I note that researches for 20thC historical films use fashion mags for their ideas. Real peope were always about five years behind - except for The New Look and most people never touched fashion house ideas anyway. Current fashion shows are more like fancy dress shows. A recent one here showed an Asian girl who as a model covers from head to foot in the usual local gear, modelling a shift split to the waist with white lace long tight pants beneath. Wear that out and you'd get beaten up.

In my packing I found a forty year old Simplicity pattern book - we used them to get tailors to copy. Now those ere the sort of things women wore - I never saw anyone wearing stuff shown in a Vogue fashion book of the same era.
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PostSubject: Re: Dress to impress?   Sat 12 May 2012, 19:55

Having just watched on U-tube the 2007 made-for-TV mini-series of Tolstoy's “War and Peace”, I was yet again reminded of the absurd and impractical nature of Napoleonic military attire.

At one point young Nikolai Rostov runs after the Princess Bolkonsky’s carriage. He’s barely able to keep a grip of the vital letter he’s carrying so fully occupied is he with holding onto his ridiculously tall shako, complete with wildly swinging tassel that is constantly threatening to take his eye out. He also has to hold onto his sabre and control his swinging sabre-tache (a sort of man-bag dangling from his belt which in particular seems designed solely to trip him up). Since he’s in a Huzzar regiment, he wears his uniform jacket on one arm/shoulder only, and so this too needs attention if it isn’t to slip off. And all this in breeches so tight every step threatens to either burst the seams or castrate him..... And of course he is then supposed to go off and fight Napoleon’s army in this pantomime costume!

And the French are no better: their regular line infantry - expected to march all the way to Moscow on dusty dirt roads, and then retreat back to France through mud and slush – are dressed in, of all things, white trousers! White might look good on the parade ground but it is hardly very practical for the rough outdoor life of a soldier – and without a single box of Persil to be had for more than a hundred years to come. (I’m sure khaki was fairly standard on the battlefield long before the British supposedly adopted it in late 19th century India).

You get my point. For some 200 years military uniforms, though flamboyantly lovely, were not very practical by modern criteria. But why?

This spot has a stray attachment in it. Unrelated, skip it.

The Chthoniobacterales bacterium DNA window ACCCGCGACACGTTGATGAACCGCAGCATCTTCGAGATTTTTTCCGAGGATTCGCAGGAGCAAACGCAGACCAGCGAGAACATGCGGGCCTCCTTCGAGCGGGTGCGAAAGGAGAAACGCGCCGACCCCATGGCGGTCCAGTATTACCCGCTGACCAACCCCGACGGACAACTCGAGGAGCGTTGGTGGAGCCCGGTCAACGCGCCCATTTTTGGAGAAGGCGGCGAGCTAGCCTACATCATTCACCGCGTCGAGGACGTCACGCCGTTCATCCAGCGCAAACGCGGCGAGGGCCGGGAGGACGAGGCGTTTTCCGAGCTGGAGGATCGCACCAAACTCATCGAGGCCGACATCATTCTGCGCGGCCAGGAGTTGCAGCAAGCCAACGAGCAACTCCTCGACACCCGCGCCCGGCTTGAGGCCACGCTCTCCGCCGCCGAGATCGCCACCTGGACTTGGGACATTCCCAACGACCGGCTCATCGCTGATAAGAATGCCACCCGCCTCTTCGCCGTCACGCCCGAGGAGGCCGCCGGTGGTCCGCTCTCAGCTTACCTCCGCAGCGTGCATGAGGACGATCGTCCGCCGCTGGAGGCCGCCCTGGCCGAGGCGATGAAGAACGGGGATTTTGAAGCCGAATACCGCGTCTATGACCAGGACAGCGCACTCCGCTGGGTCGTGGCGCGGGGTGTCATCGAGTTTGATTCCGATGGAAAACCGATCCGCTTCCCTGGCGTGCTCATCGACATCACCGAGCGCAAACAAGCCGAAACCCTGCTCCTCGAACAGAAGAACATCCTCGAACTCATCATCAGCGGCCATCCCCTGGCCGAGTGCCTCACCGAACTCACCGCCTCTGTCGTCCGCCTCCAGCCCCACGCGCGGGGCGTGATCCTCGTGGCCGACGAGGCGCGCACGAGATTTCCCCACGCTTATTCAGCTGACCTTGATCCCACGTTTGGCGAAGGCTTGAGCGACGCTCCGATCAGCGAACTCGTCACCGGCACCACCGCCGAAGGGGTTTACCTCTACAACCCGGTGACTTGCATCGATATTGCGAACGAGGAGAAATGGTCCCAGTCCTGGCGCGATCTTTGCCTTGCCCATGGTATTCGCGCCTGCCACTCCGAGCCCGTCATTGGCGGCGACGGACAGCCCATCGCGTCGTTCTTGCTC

The usual argument is that it is a combination of show and recognition. Show: to impress and over-awe the enemy and make one’s one troops look larger than life with bright uniforms and tall hats (elite regiments, like the grenadiers were always composed of the tallest men and grenadiers typically wore an extra-tall mitre-like hat to make them look even taller). And recognition: in the days when units deployed in simple blocks and before smokeless powder it was more important to know who was who than attempt anything like camouflage.

But I wonder is that the whole story? Colin Tudge in “Consider the Birds” (2008) has a nice turn of phrase… (NB he is of course writing a natural history about birds, and with this comment he is referring in particular to peacocks, and their kin, with their superbly flamboyant tails, which are also of course very expensive in energy (food) terms, as well as being more than just a bit of a liability to their owners).

"A recent exhibition in London of seventeenth-century portraits from England’s civil war showed various relatives and supporters of Charles I (the ‘Cavaliers’) and their republican, Puritan opponents (the ‘Roundheads’). The Cavaliers were dressed in brocade and frills and lace and pom-poms on their pointed shoes while the Roundheads, in studied contrast, wore leather jerkins and crash helmets. Obviously, the Roundheads were bound to win. The Cavaliers, so the critics seemed to agree, were clearly decadent, not to say louche.

In truth, though, the Cavaliers were just as tough, brave, and determined as the Roundheads were. Their frills were not foppish, but arrogant. They were not saying, ‘Look at me, for I am rich and can afford to be idle’, but ‘Be afraid! I don’t need to dress like a warrior because I can wipe the floor with you even though I can hardly move my arms in this jacket and I am wearing this ridiculous hat!’. The swagger is sublime. Soldiers and modern prizefighters seem to me to follow the same pattern. Either they dress like natural born killers, like the American marines or the SAS, or as Mike Tyson was wont to do; or as dandies, in the Cavalier mode, like Colonel Custer of Little Bighorn fame, or, among prizefighters, like America’s Max Baer and Britain’s Chris Ewbank. To be sure, it is hazardous to apply such notions too simplistically to human beings. But the handicap principle is more than plausible, and it certainly seems to apply to birds.”



Of course in Napoleonic armies the choice of uniform/costume was the preserve of the Emperors/Nobles/Commanders. The average Napoleonic squaddie had no say in how he was kitted out. …. The commanders incidentally often attended (one cannot really say they fought) their battles in civvies: frock coats, top hats etc…. nothing too outlandish for them! And the cavaliers and roundheads of Tudge’s remarks were of course also the nobles and commanders.